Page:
Foreign business entities expanding into the Brazilian market should become familiar with the New Brazilian Data Protection Law (BDPL) recently enacted which will become effective in August 2020. The BDPL also known as General Personal Data Protection Law shall apply even to companies headquartered outside the Brazilian territory, provided that (i) the processing operation occurs within the Brazilian Territory; (ii) the purpose of the processing activity is the offer or the supply of goods/services or the processing of data of individuals located in the Brazilian Territory; or (iii) the personal data to be processed have been collected in the Brazilian Territory.
Until 2019, there was no specific law regulating the protection of personal data in Brazil. Brazilian Constitution and Civil Code protect privacy as a general principle, but they do not contain more specific provisions detailing, for instance, possible situations in which personal data may be processed without infringing privacy or the conditions to obtain an appropriate consent to collect and process personal data.
Brazilian Consumer Code (Law Nº 8,078/1990) establishes that consumers shall be notified in writing about their inclusion in a consumer registry or database and are entitled to access, correct, update or exclude their personal data from any consumer registry or database.
BDPL (Law Nº 13,709/2018) enacted in 2018 and to become effective in August 2020, establishes that personal data must be used only for the specific purposes for which it was collected, and that processing of personal data must be limited to the period necessary to achieve such specific purposes. For the purposes of the BDPL, "personal data" shall mean "information related to an identified or identifiable natural person" and "processing" shall include "any operation carried out with personal data, such as collection, production, reception, classification, use, access, reproduction, transmission, distribution, processing, filing, storage, disposal, evaluation or control of the information, modification, communication, transfer, diffusion or extraction".
The protection of personal data is grounded on, among other principles: (i) privacy respect; (ii) freedom of expression, information, communication and opinion; and (iii) inviolability of intimacy, honor and image (Article 2 of the BDPL).
It is worth mentioning that the BDPL creation process is nothing more than a consequence of a long process of raising awareness about the current importance of personal data. Information, in general, and personal data in specific have become the main exchange currency nowadays. After all, in order to have access a wide range of goods or services, it is necessary to provide a series of personal data. However, the service or product provider often exaggerates the amount of personal data required to conclude the purchase or contract in question. An example is when you go to a pharmacy to buy medicine for headache and, when you realize it, you are providing your name, address, marital status, e-mail etc. (only the blood type is missing!). All information provided is holder's property and its excessive collection has been happening due to the lack of legislation that regulates such an important and increasingly frequent subject in our daily lives.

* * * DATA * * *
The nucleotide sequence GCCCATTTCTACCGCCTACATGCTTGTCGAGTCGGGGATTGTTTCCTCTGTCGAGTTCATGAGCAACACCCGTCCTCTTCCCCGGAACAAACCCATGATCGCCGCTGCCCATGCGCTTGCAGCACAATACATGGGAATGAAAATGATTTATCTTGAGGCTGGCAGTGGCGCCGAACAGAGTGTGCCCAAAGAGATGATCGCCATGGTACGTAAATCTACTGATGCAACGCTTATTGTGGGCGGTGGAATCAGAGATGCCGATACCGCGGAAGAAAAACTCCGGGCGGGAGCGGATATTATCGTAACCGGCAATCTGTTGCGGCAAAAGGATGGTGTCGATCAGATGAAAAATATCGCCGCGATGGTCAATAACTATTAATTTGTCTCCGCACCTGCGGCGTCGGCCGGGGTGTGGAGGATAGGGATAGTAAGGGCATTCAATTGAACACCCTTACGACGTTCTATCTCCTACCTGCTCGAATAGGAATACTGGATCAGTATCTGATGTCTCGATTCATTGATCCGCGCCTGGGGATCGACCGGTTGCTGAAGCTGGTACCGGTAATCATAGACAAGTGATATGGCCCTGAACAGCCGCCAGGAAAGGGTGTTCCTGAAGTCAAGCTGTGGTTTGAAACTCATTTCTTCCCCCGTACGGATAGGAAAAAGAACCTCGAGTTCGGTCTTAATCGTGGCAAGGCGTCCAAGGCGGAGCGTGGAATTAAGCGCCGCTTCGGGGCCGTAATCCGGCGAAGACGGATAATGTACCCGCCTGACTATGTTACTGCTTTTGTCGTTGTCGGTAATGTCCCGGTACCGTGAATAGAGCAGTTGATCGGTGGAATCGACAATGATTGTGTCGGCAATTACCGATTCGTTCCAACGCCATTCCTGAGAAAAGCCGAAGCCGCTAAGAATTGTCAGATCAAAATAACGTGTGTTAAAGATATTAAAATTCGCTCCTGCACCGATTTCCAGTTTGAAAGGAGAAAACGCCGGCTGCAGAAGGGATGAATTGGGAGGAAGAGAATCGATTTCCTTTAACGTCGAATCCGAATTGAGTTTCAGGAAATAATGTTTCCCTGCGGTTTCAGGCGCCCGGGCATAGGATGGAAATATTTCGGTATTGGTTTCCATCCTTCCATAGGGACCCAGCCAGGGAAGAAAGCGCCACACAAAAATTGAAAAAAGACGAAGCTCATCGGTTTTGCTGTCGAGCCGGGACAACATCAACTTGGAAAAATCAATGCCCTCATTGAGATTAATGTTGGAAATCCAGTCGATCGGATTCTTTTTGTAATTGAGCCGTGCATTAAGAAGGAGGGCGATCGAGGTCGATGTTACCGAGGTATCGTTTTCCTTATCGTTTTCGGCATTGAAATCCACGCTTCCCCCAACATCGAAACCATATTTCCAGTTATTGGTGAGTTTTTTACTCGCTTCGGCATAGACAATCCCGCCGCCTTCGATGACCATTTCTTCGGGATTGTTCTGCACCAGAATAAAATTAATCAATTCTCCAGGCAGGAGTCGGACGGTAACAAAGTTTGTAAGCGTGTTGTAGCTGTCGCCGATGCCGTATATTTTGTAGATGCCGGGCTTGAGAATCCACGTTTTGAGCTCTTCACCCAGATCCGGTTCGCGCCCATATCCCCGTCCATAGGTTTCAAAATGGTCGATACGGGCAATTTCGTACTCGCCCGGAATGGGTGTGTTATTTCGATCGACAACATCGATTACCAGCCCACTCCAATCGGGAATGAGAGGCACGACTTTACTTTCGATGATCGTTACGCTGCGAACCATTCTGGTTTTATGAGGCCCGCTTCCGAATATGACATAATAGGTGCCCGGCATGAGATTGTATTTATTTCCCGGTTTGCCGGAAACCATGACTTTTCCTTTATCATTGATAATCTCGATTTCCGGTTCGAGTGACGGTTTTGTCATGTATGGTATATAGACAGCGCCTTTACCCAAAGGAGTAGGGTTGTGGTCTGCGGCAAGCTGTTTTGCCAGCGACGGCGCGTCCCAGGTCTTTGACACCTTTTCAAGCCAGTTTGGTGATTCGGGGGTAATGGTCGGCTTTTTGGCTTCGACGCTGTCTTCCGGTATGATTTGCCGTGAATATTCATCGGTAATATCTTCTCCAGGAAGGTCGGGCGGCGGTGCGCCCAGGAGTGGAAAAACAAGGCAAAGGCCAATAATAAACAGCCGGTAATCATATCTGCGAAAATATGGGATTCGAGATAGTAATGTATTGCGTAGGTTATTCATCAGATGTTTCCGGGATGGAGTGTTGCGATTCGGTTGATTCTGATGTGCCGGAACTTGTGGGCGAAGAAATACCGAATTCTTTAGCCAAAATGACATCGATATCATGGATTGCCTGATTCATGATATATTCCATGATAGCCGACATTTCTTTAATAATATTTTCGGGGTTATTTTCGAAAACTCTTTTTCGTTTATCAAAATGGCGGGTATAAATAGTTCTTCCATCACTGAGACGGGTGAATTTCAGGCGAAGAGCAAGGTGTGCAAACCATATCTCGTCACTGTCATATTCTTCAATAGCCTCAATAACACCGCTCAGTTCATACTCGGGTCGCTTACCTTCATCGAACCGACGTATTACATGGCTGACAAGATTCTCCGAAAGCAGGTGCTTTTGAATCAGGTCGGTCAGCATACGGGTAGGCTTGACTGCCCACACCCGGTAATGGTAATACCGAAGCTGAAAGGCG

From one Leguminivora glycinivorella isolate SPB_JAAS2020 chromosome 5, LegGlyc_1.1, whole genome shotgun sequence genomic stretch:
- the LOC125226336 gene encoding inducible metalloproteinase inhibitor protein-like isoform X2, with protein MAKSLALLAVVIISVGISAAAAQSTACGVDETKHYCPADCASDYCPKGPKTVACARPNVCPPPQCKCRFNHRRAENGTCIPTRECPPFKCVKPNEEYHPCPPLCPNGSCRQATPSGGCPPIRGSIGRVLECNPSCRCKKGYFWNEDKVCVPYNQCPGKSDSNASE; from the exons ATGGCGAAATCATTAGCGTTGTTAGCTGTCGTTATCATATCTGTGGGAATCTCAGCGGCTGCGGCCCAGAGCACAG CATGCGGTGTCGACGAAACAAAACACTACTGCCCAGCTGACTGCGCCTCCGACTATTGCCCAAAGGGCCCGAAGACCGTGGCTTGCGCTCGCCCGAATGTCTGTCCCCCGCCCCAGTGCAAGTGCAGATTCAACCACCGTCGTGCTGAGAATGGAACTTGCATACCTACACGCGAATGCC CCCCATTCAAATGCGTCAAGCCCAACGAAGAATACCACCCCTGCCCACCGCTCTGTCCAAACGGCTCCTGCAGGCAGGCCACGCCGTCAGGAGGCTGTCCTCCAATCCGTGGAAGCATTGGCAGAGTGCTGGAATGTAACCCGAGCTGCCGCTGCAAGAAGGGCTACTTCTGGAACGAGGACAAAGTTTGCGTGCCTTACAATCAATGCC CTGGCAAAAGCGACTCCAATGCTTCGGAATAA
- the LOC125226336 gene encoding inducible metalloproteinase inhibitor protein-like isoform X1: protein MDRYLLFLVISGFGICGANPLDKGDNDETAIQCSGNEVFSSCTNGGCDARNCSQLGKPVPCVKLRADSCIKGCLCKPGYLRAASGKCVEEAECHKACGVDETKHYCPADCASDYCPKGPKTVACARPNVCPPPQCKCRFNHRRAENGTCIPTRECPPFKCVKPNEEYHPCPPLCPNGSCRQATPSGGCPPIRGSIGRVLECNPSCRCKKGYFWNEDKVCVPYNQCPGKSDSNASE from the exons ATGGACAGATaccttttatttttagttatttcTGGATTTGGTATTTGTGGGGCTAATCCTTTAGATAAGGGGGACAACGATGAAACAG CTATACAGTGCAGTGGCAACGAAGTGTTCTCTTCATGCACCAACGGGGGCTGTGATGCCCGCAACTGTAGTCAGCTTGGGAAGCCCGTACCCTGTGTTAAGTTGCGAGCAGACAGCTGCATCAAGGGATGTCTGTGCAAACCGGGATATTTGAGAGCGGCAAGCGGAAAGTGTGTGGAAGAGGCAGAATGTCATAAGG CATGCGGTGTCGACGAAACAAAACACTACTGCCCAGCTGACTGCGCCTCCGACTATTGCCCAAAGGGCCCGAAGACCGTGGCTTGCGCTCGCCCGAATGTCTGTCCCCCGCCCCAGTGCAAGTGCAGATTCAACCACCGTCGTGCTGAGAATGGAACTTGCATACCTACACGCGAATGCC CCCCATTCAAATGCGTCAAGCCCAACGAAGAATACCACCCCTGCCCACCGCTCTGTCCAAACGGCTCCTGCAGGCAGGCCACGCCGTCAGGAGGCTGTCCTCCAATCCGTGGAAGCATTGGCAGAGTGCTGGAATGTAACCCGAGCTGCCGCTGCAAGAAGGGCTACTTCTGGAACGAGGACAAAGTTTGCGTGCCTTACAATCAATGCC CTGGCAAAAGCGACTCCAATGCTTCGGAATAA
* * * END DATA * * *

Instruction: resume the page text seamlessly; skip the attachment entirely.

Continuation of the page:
The main purpose of the BDPL is to protect the fundamental rights of liberty and privacy and the free development of the natural person's personality (Article 1 of the BDPL). The BDPL is clearly inspired and fully consistent with the Regulation (EU) 2016/679 of the European Parliament (GDPR), the Canadian Data Protection Law, as well as with the laws of other Latin American countries such as Argentina and Uruguay.
BDPL applies to any processing operation of personal data carried out by a natural person or by a legal entity under public or private law, regardless of the media, the country of the company's headquarters or the country where the data is located, provided that: "(i) the processing operation is carried out within the national territory; (ii) the purpose of the processing activity is the offer or the supply of goods or services or the processing of data of individuals located in the national territory; or (iii) the personal data to be processed has been collected in the national territory." (Article 3 of the BDPL).
It is, therefore, a law of extraterritorial application. It applies regardless of whether personal data are from Brazilian citizens or not, but taking into consideration if such data are collected or processed in Brazil.
A frequent question concerns the applicability of BDPL only to the digital market, since its discussion started concomitantly with the discussion of the Brazilian Internet Act, which establishes principles, guarantees, rights and duties for the use of the Internet in Brazil but also addressed the protection of personal data. In order to avoid misinterpretation, BDPL expressly provided that it shall apply to any personal data processing no matter the media or the environment it is processed (Article 1 of the BDPL).